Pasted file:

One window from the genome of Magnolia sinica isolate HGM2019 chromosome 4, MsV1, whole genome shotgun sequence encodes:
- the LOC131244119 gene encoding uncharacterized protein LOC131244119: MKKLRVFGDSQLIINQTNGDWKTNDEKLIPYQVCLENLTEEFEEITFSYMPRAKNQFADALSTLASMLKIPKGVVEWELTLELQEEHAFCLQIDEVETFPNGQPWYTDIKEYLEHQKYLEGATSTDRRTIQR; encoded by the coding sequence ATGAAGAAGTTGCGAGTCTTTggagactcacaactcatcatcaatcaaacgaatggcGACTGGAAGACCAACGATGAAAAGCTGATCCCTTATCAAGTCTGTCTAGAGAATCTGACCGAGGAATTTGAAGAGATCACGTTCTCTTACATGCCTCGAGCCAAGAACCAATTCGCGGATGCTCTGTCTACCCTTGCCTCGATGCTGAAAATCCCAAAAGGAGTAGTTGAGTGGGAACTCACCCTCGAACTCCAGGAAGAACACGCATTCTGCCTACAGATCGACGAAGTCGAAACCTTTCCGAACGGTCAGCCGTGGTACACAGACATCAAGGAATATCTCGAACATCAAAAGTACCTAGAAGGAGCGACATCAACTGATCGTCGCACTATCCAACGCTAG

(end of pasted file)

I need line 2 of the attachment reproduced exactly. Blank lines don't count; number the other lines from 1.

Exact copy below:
- the LOC131244119 gene encoding uncharacterized protein LOC131244119: MKKLRVFGDSQLIINQTNGDWKTNDEKLIPYQVCLENLTEEFEEITFSYMPRAKNQFADALSTLASMLKIPKGVVEWELTLELQEEHAFCLQIDEVETFPNGQPWYTDIKEYLEHQKYLEGATSTDRRTIQR; encoded by the coding sequence ATGAAGAAGTTGCGAGTCTTTggagactcacaactcatcatcaatcaaacgaatggcGACTGGAAGACCAACGATGAAAAGCTGATCCCTTATCAAGTCTGTCTAGAGAATCTGACCGAGGAATTTGAAGAGATCACGTTCTCTTACATGCCTCGAGCCAAGAACCAATTCGCGGATGCTCTGTCTACCCTTGCCTCGATGCTGAAAATCCCAAAAGGAGTAGTTGAGTGGGAACTCACCCTCGAACTCCAGGAAGAACACGCATTCTGCCTACAGATCGACGAAGTCGAAACCTTTCCGAACGGTCAGCCGTGGTACACAGACATCAAGGAATATCTCGAACATCAAAAGTACCTAGAAGGAGCGACATCAACTGATCGTCGCACTATCCAACGCTAG